Whether you’re a personal finance beginner or already savvy in budgeting and investing, YouTube can be a great place to get free, specific, and insightful content. You can find videos on just about any topic with a quick search. More engaging than books or articles, watching these videos can help you learn complex concepts in an easily digestible way.
Plus, you can usually find a YouTuber who you can relate to and who can provide seemingly more personalized tips for your situation.
Tips for watching financial content on YouTube channels
When finding financial content on YouTube, here are a few tips to keep in mind:
- Do your research. Our list is a great place to start, but especially if you have particular topics of interest or goals, be sure to do your research for channels that work for you. Keep in mind that subscriber count doesn’t necessarily matter, instead, you should get value from the videos (and also be entertained and interested);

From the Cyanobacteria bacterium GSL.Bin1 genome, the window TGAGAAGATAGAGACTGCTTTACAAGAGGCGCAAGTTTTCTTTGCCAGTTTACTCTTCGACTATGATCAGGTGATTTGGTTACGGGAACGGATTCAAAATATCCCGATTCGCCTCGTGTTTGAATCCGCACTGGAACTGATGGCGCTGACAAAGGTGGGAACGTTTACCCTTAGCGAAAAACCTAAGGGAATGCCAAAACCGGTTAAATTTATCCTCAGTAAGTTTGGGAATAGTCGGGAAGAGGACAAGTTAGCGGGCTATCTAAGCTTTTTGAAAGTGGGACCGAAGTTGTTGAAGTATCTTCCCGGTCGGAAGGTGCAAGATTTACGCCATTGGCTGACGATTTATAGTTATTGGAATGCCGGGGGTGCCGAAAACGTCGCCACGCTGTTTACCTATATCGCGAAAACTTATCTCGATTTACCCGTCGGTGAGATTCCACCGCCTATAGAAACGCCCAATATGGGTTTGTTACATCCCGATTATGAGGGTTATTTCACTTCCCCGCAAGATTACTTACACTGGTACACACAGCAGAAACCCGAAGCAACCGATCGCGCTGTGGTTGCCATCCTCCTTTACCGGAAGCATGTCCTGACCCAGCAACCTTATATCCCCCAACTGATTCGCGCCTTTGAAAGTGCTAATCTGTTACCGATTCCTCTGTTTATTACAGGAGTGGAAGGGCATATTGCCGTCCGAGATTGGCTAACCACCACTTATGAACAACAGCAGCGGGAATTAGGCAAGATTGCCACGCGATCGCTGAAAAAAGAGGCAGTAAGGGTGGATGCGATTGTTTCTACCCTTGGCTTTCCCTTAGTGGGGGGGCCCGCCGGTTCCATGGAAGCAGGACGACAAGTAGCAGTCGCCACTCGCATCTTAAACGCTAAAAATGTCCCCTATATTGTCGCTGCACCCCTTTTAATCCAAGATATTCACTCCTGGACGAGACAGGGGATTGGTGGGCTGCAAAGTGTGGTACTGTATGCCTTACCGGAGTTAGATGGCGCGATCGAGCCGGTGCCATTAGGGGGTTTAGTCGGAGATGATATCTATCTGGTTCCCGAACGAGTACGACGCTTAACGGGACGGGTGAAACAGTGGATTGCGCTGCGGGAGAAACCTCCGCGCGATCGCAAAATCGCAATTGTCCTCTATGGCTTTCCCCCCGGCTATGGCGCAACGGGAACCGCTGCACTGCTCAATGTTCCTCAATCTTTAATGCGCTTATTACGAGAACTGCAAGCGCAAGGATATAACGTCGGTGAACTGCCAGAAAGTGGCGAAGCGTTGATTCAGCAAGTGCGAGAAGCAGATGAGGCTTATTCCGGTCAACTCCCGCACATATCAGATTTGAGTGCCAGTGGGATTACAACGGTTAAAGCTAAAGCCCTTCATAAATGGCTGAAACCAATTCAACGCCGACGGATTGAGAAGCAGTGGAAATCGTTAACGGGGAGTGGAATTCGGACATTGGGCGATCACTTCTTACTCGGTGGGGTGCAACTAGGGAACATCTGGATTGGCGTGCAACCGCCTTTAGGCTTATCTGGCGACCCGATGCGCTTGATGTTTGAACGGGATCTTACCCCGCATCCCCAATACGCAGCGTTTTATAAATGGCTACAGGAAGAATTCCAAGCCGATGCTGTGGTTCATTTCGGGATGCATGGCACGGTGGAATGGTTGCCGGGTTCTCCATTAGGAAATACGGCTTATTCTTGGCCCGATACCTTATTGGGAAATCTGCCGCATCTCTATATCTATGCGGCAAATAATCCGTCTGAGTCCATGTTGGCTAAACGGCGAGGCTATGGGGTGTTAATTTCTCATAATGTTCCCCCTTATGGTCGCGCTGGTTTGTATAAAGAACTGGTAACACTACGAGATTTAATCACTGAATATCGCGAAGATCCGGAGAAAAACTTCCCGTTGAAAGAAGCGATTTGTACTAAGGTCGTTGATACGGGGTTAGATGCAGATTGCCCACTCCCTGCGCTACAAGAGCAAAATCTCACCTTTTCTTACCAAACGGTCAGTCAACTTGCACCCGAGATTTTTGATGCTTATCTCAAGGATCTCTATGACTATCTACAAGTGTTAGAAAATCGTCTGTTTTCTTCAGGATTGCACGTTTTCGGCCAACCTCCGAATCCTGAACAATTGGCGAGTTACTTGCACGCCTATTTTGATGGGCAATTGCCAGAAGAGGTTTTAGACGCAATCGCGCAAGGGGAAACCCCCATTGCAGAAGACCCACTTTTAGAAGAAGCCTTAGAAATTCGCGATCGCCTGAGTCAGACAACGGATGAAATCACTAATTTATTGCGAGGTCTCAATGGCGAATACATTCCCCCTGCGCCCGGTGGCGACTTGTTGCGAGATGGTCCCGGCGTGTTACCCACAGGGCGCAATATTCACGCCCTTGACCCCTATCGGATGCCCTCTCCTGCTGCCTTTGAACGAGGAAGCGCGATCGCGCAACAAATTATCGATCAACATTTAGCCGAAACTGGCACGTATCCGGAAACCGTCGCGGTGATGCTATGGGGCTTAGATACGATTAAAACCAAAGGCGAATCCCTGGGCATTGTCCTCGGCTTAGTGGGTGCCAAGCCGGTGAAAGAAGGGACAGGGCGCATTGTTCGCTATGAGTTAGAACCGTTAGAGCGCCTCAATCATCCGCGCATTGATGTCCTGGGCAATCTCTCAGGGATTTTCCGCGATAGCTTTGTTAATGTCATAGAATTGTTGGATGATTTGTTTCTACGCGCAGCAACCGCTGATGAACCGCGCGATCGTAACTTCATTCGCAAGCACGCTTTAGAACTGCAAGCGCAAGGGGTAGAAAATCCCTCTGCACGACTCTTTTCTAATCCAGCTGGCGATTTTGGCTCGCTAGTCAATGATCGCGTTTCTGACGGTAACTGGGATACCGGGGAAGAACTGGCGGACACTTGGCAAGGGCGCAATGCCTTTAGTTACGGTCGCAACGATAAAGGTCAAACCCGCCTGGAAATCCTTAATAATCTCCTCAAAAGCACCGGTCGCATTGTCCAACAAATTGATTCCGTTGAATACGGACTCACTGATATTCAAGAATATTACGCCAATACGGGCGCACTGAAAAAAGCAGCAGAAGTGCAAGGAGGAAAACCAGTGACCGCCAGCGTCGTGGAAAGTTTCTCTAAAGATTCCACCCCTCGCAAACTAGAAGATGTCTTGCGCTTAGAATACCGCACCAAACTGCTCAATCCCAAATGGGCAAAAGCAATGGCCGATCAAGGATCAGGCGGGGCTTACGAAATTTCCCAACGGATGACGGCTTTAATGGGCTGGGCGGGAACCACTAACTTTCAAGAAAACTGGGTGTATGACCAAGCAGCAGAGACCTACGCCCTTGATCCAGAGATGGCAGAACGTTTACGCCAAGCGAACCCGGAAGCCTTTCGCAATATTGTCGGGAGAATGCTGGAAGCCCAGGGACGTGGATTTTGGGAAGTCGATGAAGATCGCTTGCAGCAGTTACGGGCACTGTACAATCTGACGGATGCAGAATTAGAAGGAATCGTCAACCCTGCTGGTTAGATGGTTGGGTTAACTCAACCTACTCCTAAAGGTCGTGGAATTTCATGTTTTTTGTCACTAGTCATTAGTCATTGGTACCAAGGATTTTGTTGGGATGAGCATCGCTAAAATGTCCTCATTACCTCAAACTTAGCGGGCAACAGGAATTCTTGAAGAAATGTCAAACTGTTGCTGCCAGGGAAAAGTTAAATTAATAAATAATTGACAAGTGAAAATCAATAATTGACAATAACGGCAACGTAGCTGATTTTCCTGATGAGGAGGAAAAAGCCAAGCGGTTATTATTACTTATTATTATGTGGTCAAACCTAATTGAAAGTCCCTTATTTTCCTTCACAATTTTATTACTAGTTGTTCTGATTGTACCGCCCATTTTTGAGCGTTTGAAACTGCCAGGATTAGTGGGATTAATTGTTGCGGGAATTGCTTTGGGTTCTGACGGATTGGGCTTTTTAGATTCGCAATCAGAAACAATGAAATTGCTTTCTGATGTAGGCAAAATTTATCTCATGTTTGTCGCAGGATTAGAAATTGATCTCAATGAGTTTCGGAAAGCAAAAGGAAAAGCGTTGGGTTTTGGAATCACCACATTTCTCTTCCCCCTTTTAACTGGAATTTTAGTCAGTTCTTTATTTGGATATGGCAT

- Not everyone is an expert, even if they proclaim to be. There are hundreds of vloggers and thousands of videos on YouTube on financial-related topics, and while they all likely claim they are trustworthy and accurate, that’s not always the case. Find someone you trust and can relate to, but be cautious when taking this advice and always supplement with your research.
- Subscribe. If you find a channel you like, subscribe to it. You’ll get notified when new videos are posted so you don’t miss anything. Try to set aside 15 or 20 minutes per day (at least) to watch posted videos, learn, and determine actions you can take from them.
- Take action. You can watch thousands of videos, but it won’t be helpful until you take action and apply what you learn. Take any insights you know and apply them toward your budget, investments, retirement, etc. Learning about and understanding finances can be a never-ending commitment, but you’ll never get anywhere if you don’t put into place the things you know.
Not really. You should pay more attention to the actual content they are producing. Some lesser-known channels may still produce a ton of valuable content.
No – you should always supplement your learnings with your research or by talking to a financial expert you trust. Not everyone making these videos is an expert and they could provide “advice” that could be a scam or misleading.
Some of the top finance YouTubers include Graham Stephan, Andrei Jikh, Nate O’Brien, and Brian Jung. However, it can depend on which finance topics you’re interested in – some have a more narrow focus than others and they all have different levels of personal experience.